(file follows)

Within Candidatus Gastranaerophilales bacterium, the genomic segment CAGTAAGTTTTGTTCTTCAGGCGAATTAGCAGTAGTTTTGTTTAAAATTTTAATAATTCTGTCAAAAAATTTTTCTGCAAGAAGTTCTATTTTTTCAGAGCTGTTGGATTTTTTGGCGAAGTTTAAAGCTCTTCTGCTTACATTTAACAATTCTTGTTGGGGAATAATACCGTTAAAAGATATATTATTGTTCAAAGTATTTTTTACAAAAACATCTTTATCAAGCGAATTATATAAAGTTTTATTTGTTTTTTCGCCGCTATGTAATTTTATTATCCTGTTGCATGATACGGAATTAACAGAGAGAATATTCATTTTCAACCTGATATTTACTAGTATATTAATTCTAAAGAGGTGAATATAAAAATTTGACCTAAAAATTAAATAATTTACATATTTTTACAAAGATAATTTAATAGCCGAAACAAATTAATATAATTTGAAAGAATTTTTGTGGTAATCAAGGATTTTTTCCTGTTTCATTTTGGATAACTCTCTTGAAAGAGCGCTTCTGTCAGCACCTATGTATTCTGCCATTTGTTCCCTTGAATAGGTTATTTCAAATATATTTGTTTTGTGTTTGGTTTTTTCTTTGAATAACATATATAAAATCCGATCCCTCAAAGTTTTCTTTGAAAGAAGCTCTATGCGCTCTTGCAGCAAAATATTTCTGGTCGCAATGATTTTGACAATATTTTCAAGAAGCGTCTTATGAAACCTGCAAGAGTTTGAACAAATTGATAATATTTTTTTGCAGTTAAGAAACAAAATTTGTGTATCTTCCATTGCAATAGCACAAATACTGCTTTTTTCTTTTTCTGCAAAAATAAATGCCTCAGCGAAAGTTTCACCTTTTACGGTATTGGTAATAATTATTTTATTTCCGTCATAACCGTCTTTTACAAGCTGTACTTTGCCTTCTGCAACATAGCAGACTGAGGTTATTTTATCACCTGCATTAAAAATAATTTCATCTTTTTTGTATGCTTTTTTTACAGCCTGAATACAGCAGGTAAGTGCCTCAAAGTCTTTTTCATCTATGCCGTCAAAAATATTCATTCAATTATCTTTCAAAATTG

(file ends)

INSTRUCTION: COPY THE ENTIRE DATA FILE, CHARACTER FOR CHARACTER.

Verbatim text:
Within Candidatus Gastranaerophilales bacterium, the genomic segment CAGTAAGTTTTGTTCTTCAGGCGAATTAGCAGTAGTTTTGTTTAAAATTTTAATAATTCTGTCAAAAAATTTTTCTGCAAGAAGTTCTATTTTTTCAGAGCTGTTGGATTTTTTGGCGAAGTTTAAAGCTCTTCTGCTTACATTTAACAATTCTTGTTGGGGAATAATACCGTTAAAAGATATATTATTGTTCAAAGTATTTTTTACAAAAACATCTTTATCAAGCGAATTATATAAAGTTTTATTTGTTTTTTCGCCGCTATGTAATTTTATTATCCTGTTGCATGATACGGAATTAACAGAGAGAATATTCATTTTCAACCTGATATTTACTAGTATATTAATTCTAAAGAGGTGAATATAAAAATTTGACCTAAAAATTAAATAATTTACATATTTTTACAAAGATAATTTAATAGCCGAAACAAATTAATATAATTTGAAAGAATTTTTGTGGTAATCAAGGATTTTTTCCTGTTTCATTTTGGATAACTCTCTTGAAAGAGCGCTTCTGTCAGCACCTATGTATTCTGCCATTTGTTCCCTTGAATAGGTTATTTCAAATATATTTGTTTTGTGTTTGGTTTTTTCTTTGAATAACATATATAAAATCCGATCCCTCAAAGTTTTCTTTGAAAGAAGCTCTATGCGCTCTTGCAGCAAAATATTTCTGGTCGCAATGATTTTGACAATATTTTCAAGAAGCGTCTTATGAAACCTGCAAGAGTTTGAACAAATTGATAATATTTTTTTGCAGTTAAGAAACAAAATTTGTGTATCTTCCATTGCAATAGCACAAATACTGCTTTTTTCTTTTTCTGCAAAAATAAATGCCTCAGCGAAAGTTTCACCTTTTACGGTATTGGTAATAATTATTTTATTTCCGTCATAACCGTCTTTTACAAGCTGTACTTTGCCTTCTGCAACATAGCAGACTGAGGTTATTTTATCACCTGCATTAAAAATAATTTCATCTTTTTTGTATGCTTTTTTTACAGCCTGAATACAGCAGGTAAGTGCCTCAAAGTCTTTTTCATCTATGCCGTCAAAAATATTCATTCAATTATCTTTCAAAATTG